At a local level, the following struck a chord, and had me hoping the techniques mentioned are all ancient history:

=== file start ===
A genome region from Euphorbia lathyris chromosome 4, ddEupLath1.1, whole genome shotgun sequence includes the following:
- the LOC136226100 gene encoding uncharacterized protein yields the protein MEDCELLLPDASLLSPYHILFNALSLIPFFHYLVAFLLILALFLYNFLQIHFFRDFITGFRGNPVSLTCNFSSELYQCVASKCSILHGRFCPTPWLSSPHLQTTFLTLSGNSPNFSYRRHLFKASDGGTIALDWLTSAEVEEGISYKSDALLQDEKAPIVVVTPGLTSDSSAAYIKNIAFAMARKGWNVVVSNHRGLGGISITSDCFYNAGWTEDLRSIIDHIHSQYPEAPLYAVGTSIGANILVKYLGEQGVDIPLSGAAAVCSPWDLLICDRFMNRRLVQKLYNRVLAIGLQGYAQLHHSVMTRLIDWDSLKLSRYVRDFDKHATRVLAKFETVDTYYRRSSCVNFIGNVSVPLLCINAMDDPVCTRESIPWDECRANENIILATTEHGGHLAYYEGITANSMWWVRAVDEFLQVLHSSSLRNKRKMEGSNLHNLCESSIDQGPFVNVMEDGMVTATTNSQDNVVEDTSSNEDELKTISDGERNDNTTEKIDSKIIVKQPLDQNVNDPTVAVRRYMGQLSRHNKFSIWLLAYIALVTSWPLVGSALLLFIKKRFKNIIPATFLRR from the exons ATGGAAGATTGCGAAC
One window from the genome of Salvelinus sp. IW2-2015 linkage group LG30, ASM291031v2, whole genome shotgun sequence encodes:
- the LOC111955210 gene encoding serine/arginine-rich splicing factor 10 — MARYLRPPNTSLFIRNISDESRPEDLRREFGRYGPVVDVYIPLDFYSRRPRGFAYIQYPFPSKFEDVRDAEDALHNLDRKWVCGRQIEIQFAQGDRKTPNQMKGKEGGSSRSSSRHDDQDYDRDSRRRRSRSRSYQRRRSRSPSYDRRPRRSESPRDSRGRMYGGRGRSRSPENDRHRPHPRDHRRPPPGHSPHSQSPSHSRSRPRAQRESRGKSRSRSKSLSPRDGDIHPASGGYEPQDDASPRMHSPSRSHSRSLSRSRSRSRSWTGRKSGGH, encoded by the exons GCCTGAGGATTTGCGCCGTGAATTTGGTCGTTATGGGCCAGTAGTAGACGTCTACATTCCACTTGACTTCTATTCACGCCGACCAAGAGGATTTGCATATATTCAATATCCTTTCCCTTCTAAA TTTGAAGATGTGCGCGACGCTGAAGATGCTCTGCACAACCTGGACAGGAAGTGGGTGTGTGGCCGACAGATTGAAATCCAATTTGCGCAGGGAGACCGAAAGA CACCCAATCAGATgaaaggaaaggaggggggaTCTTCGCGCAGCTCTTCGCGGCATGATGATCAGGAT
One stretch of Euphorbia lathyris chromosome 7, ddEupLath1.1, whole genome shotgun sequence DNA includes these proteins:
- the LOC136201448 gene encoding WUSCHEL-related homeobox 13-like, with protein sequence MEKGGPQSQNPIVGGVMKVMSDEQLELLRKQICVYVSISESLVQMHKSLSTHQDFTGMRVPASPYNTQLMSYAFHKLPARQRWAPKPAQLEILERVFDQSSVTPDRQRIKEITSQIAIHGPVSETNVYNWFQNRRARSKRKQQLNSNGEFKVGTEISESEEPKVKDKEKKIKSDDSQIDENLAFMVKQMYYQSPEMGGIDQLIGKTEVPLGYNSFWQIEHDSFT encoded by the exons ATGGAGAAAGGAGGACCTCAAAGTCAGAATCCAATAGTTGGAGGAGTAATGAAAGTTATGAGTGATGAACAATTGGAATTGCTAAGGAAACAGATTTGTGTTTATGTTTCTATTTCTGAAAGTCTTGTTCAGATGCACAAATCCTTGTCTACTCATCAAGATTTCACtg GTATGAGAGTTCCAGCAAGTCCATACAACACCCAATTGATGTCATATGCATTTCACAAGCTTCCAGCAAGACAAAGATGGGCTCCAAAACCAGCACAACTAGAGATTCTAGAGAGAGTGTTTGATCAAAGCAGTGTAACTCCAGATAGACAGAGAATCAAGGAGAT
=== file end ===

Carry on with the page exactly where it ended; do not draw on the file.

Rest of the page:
"In the era of monitory democracy, government media management is partly a ‘top down’ process. Governments hack in to the system of communicative abundance using various instruments, blunt and sharp. In recent years, John Howard did this to a worryingly unconventional degree. The formula of his governments’ media strategy is clearer in retrospect: build a team of tough-minded public relations people who are good at spinning everything. Get them to cultivate the image of the Prime Minister as a dedicated, hard-working, self-made man, a leader in whom everyone can recognise something of themselves, and what they want to be. Grant access of journalists to government plans in return for favourable coverage. Put senior bureaucrats on notice that they are required to report all contacts with journalists to the Prime Minister’s office. Stop leaks from retired or serving bureaucrats (Howard called it ‘democratic sabotage’, and explained that leaking is bad because it wrecks the tradition of fidelity and confidentiality upon which the provision of frank and fearless advice by civil servants to politicians depends). If necessary, get the police to turn up on doorsteps to ask questions of suspected infidels. Pass legislation to slap bans on reporting high-priority matters, detention without trial of suspects and witnesses, for instance. Pursue journalists who are troublemakers, especially those who refuse to divulge their sources. Threaten them with prosecution for libel, or contempt of court. Cultivate deaf ears for requests for disclosure of information. Keep trusted commentators at the ready, on duty at all times. Ignore calls by lawyers’ groups, NGOs and the press for new freedom of information laws, or their reform. Say often that you favour ‘freedom of communication’, but make it clear that there are strong grounds for withholding information, such as security, public order, fair play, the rights of business, the protection of the vulnerable, the needs of government."